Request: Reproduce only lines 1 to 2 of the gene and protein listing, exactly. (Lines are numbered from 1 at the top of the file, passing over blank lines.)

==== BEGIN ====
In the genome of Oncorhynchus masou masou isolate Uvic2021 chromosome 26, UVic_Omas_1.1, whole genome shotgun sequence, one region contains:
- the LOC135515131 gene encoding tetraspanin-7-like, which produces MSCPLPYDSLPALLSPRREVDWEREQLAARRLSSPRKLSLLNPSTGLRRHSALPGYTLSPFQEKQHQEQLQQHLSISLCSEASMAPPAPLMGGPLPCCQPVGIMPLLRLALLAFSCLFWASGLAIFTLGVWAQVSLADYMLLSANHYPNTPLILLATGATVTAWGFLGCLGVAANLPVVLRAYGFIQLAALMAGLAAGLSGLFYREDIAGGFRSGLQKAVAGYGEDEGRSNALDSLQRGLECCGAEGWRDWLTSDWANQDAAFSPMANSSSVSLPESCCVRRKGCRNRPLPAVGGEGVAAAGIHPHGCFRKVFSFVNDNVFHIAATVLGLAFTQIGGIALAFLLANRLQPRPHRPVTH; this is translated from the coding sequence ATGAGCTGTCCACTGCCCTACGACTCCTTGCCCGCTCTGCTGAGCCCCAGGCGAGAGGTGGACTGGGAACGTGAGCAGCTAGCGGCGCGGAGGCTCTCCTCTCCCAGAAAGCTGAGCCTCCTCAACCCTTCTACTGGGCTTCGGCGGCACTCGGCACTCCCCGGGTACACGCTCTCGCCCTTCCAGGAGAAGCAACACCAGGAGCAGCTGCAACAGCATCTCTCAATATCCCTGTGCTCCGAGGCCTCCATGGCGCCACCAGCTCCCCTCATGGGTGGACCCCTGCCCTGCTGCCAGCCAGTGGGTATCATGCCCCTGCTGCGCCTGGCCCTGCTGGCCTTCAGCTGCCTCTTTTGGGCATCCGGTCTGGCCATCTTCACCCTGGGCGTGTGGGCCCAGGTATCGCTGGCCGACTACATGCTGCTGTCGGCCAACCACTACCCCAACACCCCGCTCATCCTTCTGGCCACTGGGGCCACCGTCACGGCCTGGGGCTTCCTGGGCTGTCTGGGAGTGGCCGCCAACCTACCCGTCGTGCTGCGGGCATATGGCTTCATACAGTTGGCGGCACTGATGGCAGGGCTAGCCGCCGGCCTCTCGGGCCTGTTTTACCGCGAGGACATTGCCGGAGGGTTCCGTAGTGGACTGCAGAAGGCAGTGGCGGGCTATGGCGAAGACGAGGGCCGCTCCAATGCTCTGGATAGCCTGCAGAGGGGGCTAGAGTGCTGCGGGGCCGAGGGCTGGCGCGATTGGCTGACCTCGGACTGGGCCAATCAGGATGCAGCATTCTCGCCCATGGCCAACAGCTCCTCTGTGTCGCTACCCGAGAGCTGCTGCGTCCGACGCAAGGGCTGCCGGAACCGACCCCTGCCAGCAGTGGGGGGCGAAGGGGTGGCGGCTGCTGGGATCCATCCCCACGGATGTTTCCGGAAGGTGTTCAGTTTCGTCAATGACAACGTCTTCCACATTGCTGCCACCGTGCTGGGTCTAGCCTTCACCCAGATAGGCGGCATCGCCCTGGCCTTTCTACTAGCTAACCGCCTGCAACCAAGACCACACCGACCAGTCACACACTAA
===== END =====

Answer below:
In the genome of Oncorhynchus masou masou isolate Uvic2021 chromosome 26, UVic_Omas_1.1, whole genome shotgun sequence, one region contains:
- the LOC135515131 gene encoding tetraspanin-7-like, which produces MSCPLPYDSLPALLSPRREVDWEREQLAARRLSSPRKLSLLNPSTGLRRHSALPGYTLSPFQEKQHQEQLQQHLSISLCSEASMAPPAPLMGGPLPCCQPVGIMPLLRLALLAFSCLFWASGLAIFTLGVWAQVSLADYMLLSANHYPNTPLILLATGATVTAWGFLGCLGVAANLPVVLRAYGFIQLAALMAGLAAGLSGLFYREDIAGGFRSGLQKAVAGYGEDEGRSNALDSLQRGLECCGAEGWRDWLTSDWANQDAAFSPMANSSSVSLPESCCVRRKGCRNRPLPAVGGEGVAAAGIHPHGCFRKVFSFVNDNVFHIAATVLGLAFTQIGGIALAFLLANRLQPRPHRPVTH; this is translated from the coding sequence ATGAGCTGTCCACTGCCCTACGACTCCTTGCCCGCTCTGCTGAGCCCCAGGCGAGAGGTGGACTGGGAACGTGAGCAGCTAGCGGCGCGGAGGCTCTCCTCTCCCAGAAAGCTGAGCCTCCTCAACCCTTCTACTGGGCTTCGGCGGCACTCGGCACTCCCCGGGTACACGCTCTCGCCCTTCCAGGAGAAGCAACACCAGGAGCAGCTGCAACAGCATCTCTCAATATCCCTGTGCTCCGAGGCCTCCATGGCGCCACCAGCTCCCCTCATGGGTGGACCCCTGCCCTGCTGCCAGCCAGTGGGTATCATGCCCCTGCTGCGCCTGGCCCTGCTGGCCTTCAGCTGCCTCTTTTGGGCATCCGGTCTGGCCATCTTCACCCTGGGCGTGTGGGCCCAGGTATCGCTGGCCGACTACATGCTGCTGTCGGCCAACCACTACCCCAACACCCCGCTCATCCTTCTGGCCACTGGGGCCACCGTCACGGCCTGGGGCTTCCTGGGCTGTCTGGGAGTGGCCGCCAACCTACCCGTCGTGCTGCGGGCATATGGCTTCATACAGTTGGCGGCACTGATGGCAGGGCTAGCCGCCGGCCTCTCGGGCCTGTTTTACCGCGAGGACATTGCCGGAGGGTTCCGTAGTGGACTGCAGAAGGCAGTGGCGGGCTATGGCGAAGACGAGGGCCGCTCCAATGCTCTGGATAGCCTGCAGAGGGGGCTAGAGTGCTGCGGGGCCGAGGGCTGGCGCGATTGGCTGACCTCGGACTGGGCCAATCAGGATGCAGCATTCTCGCCCATGGCCAACAGCTCCTCTGTGTCGCTACCCGAGAGCTGCTGCGTCCGACGCAAGGGCTGCCGGAACCGACCCCTGCCAGCAGTGGGGGGCGAAGGGGTGGCGGCTGCTGGGATCCATCCCCACGGATGTTTCCGGAAGGTGTTCAGTTTCGTCAATGACAACGTCTTCCACATTGCTGCCACCGTGCTGGGTCTAGCCTTCACCCAGATAGGCGGCATCGCCCTGGCCTTTCTACTAGCTAACCGCCTGCAACCAAGACCACACCGACCAGTCACACACTAA